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Women Entrepreneurs and the Global Environment for Growth

Women Entrepreneurs and the Global Environment for Growth

A Research Perspective

Edited by Candida G. Brush, Anne de Bruin, Elizabeth J. Gatewood and Colette Henry

Women’s entrepreneurship research and the understanding of factors influencing the growth of women-owned business have advanced significantly over the last decade. Yet, challenges remain. Women Entrepreneurs and the Global Environment for Growth provides wide-ranging insights on the challenges that women entrepreneurs face growing their businesses and how these may be addressed.

Chapter 16: Mentoring Women Entrepreneurs in the Russian Emerging Market

Jill Kickul, Mark D. Griffiths, Lisa K. Gundry and Tatiana Iakovleva

Subjects: business and management, entrepreneurship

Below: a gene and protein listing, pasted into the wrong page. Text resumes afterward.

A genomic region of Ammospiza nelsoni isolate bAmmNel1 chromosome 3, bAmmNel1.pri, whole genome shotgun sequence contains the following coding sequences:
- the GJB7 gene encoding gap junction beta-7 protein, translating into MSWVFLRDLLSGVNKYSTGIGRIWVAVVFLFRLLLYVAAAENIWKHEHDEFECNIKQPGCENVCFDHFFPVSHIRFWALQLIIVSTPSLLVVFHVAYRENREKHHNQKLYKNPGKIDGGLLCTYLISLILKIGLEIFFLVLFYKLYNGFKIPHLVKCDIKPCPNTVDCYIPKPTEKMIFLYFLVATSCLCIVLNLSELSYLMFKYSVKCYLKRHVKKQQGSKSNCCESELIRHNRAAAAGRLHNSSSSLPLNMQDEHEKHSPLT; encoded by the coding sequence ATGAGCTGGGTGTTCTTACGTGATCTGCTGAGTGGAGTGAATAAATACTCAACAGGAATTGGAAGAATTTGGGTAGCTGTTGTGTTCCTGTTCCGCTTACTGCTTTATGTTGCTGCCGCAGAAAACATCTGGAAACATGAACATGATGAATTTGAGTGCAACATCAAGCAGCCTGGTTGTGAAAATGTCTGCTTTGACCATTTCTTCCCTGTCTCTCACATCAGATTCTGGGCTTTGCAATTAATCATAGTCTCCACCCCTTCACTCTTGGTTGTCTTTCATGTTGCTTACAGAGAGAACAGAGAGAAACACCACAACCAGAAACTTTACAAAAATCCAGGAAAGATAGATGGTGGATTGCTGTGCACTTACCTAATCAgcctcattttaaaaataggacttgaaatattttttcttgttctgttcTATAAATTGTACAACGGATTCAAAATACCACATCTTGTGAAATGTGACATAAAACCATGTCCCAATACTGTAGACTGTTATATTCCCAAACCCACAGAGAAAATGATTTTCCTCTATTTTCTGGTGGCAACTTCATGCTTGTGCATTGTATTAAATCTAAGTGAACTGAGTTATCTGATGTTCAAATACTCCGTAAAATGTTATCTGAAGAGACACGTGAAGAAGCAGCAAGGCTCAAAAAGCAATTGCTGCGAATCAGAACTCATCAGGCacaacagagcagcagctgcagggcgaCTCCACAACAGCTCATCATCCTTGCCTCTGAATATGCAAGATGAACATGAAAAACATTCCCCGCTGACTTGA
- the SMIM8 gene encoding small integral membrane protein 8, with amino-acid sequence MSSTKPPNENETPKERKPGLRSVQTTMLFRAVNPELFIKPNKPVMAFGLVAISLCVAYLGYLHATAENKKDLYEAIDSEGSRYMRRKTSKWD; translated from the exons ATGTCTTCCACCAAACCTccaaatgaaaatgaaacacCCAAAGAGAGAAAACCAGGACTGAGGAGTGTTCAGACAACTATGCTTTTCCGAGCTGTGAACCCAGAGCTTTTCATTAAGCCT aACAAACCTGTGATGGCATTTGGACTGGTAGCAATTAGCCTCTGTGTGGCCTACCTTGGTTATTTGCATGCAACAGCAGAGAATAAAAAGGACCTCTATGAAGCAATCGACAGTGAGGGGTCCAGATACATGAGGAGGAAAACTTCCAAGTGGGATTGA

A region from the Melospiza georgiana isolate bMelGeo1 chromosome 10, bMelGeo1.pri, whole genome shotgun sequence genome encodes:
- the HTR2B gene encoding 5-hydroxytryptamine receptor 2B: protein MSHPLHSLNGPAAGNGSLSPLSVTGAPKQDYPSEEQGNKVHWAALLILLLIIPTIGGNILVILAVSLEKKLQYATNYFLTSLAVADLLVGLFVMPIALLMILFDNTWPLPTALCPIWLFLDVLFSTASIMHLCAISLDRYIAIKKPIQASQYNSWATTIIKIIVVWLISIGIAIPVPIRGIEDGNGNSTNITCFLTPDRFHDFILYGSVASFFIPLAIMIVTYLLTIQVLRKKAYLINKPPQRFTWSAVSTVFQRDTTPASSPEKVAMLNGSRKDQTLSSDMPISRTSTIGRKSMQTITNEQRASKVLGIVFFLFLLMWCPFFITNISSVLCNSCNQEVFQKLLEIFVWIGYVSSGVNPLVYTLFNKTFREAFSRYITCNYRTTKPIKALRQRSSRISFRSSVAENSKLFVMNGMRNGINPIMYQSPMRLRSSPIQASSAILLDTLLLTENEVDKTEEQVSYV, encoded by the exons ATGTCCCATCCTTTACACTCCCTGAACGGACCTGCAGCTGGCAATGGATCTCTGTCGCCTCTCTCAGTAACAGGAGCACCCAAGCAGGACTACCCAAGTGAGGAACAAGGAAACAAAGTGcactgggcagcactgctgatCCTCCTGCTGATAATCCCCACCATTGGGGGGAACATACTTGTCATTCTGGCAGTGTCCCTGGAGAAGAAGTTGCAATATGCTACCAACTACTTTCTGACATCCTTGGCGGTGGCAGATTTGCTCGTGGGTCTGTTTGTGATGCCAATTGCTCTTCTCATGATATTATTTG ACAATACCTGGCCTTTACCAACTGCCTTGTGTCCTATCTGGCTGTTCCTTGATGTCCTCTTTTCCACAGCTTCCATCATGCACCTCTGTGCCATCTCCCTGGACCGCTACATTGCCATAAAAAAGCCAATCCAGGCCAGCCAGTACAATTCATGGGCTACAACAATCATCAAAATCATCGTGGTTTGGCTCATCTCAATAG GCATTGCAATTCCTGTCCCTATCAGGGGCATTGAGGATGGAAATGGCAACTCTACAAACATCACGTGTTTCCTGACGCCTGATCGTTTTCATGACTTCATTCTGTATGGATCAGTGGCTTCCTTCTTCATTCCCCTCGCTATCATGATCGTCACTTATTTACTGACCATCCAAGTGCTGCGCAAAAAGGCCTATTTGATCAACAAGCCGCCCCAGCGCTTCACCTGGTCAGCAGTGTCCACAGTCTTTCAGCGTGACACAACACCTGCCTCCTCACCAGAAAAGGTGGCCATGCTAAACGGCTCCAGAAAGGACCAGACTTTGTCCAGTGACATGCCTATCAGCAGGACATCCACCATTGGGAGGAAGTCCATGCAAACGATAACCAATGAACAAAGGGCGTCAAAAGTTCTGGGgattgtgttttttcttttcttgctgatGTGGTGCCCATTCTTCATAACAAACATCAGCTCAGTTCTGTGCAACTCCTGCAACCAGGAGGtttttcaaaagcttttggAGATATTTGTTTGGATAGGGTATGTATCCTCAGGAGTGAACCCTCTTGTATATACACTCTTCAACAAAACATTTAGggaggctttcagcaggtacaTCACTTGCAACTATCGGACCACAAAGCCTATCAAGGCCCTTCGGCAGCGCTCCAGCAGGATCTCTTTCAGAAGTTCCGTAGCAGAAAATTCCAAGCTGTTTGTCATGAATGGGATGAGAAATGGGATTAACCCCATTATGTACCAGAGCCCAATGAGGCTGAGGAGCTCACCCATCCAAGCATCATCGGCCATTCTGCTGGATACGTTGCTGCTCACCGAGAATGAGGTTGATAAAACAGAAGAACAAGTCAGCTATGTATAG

Jill Kickul, Mark D. Griffiths, Lisa K. Gundry and Tatiana Iakovleva INTRODUCTION The presence of women leading small and entrepreneurial organizations has had a tremendous impact on employment and global business environments (Diana Project, 2005; Minniti et al., 2005). The size and growth of this phenomenon has attracted considerable attention from academics, practitioners and policymakers. Many studies identifying the success factors of small and medium-sized enterprises (SMEs) have been carried out in advanced countries (Anna et al., 2000; Chaganti and Parasuraman, 1997; Lerner and Almor, 2002). Economic research on entrepreneurship in transitioning economies is less developed with respect to the use of rigorous scientific approaches (Tkachev and Kolvereid, 1999). In emerging economies, the expanding network of entrepreneurial firms is at the forefront of economic development (Neace, 1999), and factors that influence the growth of these enterprises are of particular research interest. In particular, how do entrepreneurs in emerging markets obtain the knowledge and information needed to enhance business development and success? How exactly does the growing network of enterprises described by Neace (1999) help entrepreneurs? For example, does it provide the opportunity for social learning? The study presented in this chapter focuses on a large group of Russian women entrepreneurs and the role mentoring plays in facilitating entrepreneurial self-efficacy, decision-making, and firm performance. Research has shown that entrepreneurial learning is crucial to the survival and growth of entrepreneurial businesses and, as Sullivan (2000) argues, mentors provide value-added interventions that contribute to the long-term success of these businesses. Mentors may provide...

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